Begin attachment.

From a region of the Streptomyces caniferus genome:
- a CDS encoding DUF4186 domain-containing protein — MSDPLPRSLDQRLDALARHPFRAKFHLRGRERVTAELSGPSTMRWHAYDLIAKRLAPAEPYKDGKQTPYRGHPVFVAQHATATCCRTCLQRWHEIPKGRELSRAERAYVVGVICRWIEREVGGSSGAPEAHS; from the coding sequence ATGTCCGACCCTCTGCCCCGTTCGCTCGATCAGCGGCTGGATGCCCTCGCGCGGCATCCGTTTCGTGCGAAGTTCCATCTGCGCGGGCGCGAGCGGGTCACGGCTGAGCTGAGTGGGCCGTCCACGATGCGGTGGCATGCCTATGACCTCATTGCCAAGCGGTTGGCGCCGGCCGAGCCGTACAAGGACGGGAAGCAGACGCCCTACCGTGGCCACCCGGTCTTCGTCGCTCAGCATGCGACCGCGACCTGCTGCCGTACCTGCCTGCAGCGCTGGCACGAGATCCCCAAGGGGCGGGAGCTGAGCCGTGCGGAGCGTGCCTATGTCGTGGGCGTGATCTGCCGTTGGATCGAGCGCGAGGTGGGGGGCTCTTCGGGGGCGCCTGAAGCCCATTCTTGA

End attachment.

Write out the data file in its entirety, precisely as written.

From a region of the Streptomyces caniferus genome:
- a CDS encoding DUF4186 domain-containing protein — MSDPLPRSLDQRLDALARHPFRAKFHLRGRERVTAELSGPSTMRWHAYDLIAKRLAPAEPYKDGKQTPYRGHPVFVAQHATATCCRTCLQRWHEIPKGRELSRAERAYVVGVICRWIEREVGGSSGAPEAHS; from the coding sequence ATGTCCGACCCTCTGCCCCGTTCGCTCGATCAGCGGCTGGATGCCCTCGCGCGGCATCCGTTTCGTGCGAAGTTCCATCTGCGCGGGCGCGAGCGGGTCACGGCTGAGCTGAGTGGGCCGTCCACGATGCGGTGGCATGCCTATGACCTCATTGCCAAGCGGTTGGCGCCGGCCGAGCCGTACAAGGACGGGAAGCAGACGCCCTACCGTGGCCACCCGGTCTTCGTCGCTCAGCATGCGACCGCGACCTGCTGCCGTACCTGCCTGCAGCGCTGGCACGAGATCCCCAAGGGGCGGGAGCTGAGCCGTGCGGAGCGTGCCTATGTCGTGGGCGTGATCTGCCGTTGGATCGAGCGCGAGGTGGGGGGCTCTTCGGGGGCGCCTGAAGCCCATTCTTGA